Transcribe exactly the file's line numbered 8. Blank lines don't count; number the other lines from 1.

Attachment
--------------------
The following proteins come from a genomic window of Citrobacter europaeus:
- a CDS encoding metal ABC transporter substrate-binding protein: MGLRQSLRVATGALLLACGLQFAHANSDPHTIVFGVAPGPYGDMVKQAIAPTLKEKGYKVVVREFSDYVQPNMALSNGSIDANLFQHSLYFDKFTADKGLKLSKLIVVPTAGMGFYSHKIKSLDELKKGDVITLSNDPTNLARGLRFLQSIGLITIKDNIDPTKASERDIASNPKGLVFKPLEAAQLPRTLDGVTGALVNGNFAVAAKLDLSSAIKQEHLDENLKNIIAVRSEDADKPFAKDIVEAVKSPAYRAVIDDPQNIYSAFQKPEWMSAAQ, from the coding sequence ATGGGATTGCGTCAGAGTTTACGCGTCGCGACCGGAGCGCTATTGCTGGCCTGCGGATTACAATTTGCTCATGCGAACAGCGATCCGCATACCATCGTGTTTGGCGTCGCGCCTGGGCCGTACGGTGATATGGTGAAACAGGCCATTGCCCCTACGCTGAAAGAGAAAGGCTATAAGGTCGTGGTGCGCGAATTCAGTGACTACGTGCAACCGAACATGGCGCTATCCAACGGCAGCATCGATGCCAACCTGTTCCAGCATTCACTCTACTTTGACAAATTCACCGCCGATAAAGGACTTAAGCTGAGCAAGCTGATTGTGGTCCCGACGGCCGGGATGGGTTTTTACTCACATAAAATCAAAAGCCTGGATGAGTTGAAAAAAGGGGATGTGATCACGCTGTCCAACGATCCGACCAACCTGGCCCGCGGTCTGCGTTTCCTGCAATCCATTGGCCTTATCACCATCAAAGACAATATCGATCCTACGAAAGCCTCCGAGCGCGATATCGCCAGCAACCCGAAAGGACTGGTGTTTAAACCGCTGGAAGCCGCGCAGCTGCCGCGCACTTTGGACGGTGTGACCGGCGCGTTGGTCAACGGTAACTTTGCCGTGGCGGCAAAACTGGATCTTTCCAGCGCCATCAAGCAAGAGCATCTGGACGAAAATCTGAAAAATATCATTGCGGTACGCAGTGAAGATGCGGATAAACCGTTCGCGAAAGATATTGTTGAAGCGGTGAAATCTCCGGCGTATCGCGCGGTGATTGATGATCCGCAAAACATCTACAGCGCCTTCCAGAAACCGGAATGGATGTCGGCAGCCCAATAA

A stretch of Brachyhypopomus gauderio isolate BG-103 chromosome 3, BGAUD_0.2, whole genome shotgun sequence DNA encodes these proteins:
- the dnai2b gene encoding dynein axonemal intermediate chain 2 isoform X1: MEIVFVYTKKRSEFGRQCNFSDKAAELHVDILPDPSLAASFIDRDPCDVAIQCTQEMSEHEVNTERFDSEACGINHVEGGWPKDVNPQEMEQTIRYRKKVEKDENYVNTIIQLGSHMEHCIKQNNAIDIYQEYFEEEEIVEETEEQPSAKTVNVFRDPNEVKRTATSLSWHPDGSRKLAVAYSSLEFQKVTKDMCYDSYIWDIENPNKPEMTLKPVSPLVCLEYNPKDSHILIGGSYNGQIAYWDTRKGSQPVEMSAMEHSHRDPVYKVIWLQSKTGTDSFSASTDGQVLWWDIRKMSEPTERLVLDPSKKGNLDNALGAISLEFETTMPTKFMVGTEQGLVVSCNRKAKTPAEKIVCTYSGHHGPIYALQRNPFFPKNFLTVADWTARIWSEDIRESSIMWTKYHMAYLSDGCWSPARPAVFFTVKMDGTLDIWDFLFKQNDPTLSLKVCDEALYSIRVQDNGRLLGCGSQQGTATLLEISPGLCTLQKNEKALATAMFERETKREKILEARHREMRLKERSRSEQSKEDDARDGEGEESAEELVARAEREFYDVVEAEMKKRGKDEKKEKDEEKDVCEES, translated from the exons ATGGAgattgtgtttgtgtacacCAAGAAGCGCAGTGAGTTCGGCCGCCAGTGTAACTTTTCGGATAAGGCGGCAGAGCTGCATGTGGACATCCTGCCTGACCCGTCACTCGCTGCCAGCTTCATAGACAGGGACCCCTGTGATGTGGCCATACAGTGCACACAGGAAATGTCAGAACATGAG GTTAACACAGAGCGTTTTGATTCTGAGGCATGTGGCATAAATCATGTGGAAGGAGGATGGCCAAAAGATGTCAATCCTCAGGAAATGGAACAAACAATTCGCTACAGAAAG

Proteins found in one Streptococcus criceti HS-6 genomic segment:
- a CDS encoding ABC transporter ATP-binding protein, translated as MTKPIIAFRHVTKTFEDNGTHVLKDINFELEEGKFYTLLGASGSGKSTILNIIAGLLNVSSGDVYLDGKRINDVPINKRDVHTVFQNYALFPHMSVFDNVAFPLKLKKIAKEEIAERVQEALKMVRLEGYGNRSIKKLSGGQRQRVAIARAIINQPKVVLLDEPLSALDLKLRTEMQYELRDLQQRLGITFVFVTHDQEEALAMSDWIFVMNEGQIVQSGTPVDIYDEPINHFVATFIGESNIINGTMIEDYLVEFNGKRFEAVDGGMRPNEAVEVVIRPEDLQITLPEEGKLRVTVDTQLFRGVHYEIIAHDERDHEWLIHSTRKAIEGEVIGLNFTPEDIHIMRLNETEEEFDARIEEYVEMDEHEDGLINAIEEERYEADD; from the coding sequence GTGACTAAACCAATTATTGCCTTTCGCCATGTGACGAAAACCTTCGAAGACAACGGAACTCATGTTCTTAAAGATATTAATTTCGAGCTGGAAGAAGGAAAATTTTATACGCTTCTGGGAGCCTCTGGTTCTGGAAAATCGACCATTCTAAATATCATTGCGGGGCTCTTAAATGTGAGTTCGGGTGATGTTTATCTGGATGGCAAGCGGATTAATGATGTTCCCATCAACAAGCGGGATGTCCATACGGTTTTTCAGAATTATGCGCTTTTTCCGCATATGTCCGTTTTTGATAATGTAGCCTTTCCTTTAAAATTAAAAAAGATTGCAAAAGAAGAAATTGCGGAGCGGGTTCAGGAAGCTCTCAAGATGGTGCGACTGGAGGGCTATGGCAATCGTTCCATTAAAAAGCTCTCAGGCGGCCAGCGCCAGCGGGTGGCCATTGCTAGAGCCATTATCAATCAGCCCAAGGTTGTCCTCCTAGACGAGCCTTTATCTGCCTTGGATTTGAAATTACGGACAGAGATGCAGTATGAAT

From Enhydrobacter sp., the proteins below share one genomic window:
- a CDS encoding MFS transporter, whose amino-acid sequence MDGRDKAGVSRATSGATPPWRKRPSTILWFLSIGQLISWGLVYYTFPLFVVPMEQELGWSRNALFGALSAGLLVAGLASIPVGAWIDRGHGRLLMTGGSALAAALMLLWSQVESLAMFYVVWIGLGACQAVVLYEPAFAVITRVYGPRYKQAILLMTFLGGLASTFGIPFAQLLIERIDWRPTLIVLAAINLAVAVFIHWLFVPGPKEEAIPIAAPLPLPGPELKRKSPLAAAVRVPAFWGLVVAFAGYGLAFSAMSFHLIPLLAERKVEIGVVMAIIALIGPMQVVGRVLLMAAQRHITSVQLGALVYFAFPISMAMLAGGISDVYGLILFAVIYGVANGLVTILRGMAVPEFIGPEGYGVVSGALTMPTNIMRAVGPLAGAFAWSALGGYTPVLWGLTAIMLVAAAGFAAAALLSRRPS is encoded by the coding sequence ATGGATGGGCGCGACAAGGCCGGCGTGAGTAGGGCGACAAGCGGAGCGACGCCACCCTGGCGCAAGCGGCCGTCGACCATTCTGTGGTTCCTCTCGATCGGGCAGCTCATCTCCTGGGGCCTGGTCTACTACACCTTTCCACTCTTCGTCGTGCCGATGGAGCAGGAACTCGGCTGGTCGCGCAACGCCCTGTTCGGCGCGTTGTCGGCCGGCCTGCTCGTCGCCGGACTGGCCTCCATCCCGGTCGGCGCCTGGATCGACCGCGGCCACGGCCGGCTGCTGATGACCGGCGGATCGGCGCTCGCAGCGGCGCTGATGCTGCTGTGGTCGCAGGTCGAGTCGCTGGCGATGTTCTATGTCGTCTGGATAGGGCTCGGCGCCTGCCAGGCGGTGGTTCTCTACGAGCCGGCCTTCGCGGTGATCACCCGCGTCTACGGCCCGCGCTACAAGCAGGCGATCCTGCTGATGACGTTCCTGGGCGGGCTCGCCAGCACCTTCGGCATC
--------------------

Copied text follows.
- a CDS encoding MFS transporter, whose amino-acid sequence MDGRDKAGVSRATSGATPPWRKRPSTILWFLSIGQLISWGLVYYTFPLFVVPMEQELGWSRNALFGALSAGLLVAGLASIPVGAWIDRGHGRLLMTGGSALAAALMLLWSQVESLAMFYVVWIGLGACQAVVLYEPAFAVITRVYGPRYKQAILLMTFLGGLASTFGIPFAQLLIERIDWRPTLIVLAAINLAVAVFIHWLFVPGPKEEAIPIAAPLPLPGPELKRKSPLAAAVRVPAFWGLVVAFAGYGLAFSAMSFHLIPLLAERKVEIGVVMAIIALIGPMQVVGRVLLMAAQRHITSVQLGALVYFAFPISMAMLAGGISDVYGLILFAVIYGVANGLVTILRGMAVPEFIGPEGYGVVSGALTMPTNIMRAVGPLAGAFAWSALGGYTPVLWGLTAIMLVAAAGFAAAALLSRRPS is encoded by the coding sequence ATGGATGGGCGCGACAAGGCCGGCGTGAGTAGGGCGACAAGCGGAGCGACGCCACCCTGGCGCAAGCGGCCGTCGACCATTCTGTGGTTCCTCTCGATCGGGCAGCTCATCTCCTGGGGCCTGGTCTACTACACCTTTCCACTCTTCGTCGTGCCGATGGAGCAGGAACTCGGCTGGTCGCGCAACGCCCTGTTCGGCGCGTTGTCGGCCGGCCTGCTCGTCGCCGGACTGGCCTCCATCCCGGTCGGCGCCTGGATCGACCGCGGCCACGGCCGGCTGCTGATGACCGGCGGATCGGCGCTCGCAGCGGCGCTGATGCTGCTGTGGTCGCAGGTCGAGTCGCTGGCGATGTTCTATGTCGTCTGGATAGGGCTCGGCGCCTGCCAGGCGGTGGTTCTCTACGAGCCGGCCTTCGCGGTGATCACCCGCGTCTACGGCCCGCGCTACAAGCAGGCGATCCTGCTGATGACGTTCCTGGGCGGGCTCGCCAGCACCTTCGGCATC